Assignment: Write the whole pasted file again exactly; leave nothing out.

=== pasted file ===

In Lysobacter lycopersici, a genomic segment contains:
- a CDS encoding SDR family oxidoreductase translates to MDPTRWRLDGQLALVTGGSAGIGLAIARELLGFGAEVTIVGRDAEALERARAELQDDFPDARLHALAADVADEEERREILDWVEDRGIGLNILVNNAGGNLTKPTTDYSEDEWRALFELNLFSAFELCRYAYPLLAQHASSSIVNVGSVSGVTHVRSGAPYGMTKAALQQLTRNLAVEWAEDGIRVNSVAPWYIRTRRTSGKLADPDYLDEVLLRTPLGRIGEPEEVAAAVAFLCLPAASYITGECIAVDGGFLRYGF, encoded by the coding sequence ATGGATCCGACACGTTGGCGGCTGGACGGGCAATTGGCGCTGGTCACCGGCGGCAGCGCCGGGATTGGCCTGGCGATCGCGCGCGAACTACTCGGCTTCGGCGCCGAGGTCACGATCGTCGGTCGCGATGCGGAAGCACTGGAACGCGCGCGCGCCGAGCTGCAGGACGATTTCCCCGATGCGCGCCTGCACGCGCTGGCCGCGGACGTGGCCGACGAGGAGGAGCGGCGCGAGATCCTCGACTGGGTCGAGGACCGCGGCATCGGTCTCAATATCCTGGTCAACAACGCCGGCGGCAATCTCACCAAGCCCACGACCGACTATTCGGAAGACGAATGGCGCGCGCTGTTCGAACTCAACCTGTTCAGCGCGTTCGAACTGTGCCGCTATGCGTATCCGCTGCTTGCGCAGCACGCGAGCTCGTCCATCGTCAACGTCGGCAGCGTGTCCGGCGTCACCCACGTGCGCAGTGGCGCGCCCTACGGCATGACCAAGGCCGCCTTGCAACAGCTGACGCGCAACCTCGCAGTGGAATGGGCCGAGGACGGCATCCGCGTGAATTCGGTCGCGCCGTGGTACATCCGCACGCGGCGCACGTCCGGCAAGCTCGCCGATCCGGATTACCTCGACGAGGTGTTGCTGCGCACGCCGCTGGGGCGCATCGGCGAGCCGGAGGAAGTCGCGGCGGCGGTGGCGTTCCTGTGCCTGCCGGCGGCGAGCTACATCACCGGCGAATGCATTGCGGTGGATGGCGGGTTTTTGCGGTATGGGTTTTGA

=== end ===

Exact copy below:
In Lysobacter lycopersici, a genomic segment contains:
- a CDS encoding SDR family oxidoreductase translates to MDPTRWRLDGQLALVTGGSAGIGLAIARELLGFGAEVTIVGRDAEALERARAELQDDFPDARLHALAADVADEEERREILDWVEDRGIGLNILVNNAGGNLTKPTTDYSEDEWRALFELNLFSAFELCRYAYPLLAQHASSSIVNVGSVSGVTHVRSGAPYGMTKAALQQLTRNLAVEWAEDGIRVNSVAPWYIRTRRTSGKLADPDYLDEVLLRTPLGRIGEPEEVAAAVAFLCLPAASYITGECIAVDGGFLRYGF, encoded by the coding sequence ATGGATCCGACACGTTGGCGGCTGGACGGGCAATTGGCGCTGGTCACCGGCGGCAGCGCCGGGATTGGCCTGGCGATCGCGCGCGAACTACTCGGCTTCGGCGCCGAGGTCACGATCGTCGGTCGCGATGCGGAAGCACTGGAACGCGCGCGCGCCGAGCTGCAGGACGATTTCCCCGATGCGCGCCTGCACGCGCTGGCCGCGGACGTGGCCGACGAGGAGGAGCGGCGCGAGATCCTCGACTGGGTCGAGGACCGCGGCATCGGTCTCAATATCCTGGTCAACAACGCCGGCGGCAATCTCACCAAGCCCACGACCGACTATTCGGAAGACGAATGGCGCGCGCTGTTCGAACTCAACCTGTTCAGCGCGTTCGAACTGTGCCGCTATGCGTATCCGCTGCTTGCGCAGCACGCGAGCTCGTCCATCGTCAACGTCGGCAGCGTGTCCGGCGTCACCCACGTGCGCAGTGGCGCGCCCTACGGCATGACCAAGGCCGCCTTGCAACAGCTGACGCGCAACCTCGCAGTGGAATGGGCCGAGGACGGCATCCGCGTGAATTCGGTCGCGCCGTGGTACATCCGCACGCGGCGCACGTCCGGCAAGCTCGCCGATCCGGATTACCTCGACGAGGTGTTGCTGCGCACGCCGCTGGGGCGCATCGGCGAGCCGGAGGAAGTCGCGGCGGCGGTGGCGTTCCTGTGCCTGCCGGCGGCGAGCTACATCACCGGCGAATGCATTGCGGTGGATGGCGGGTTTTTGCGGTATGGGTTTTGA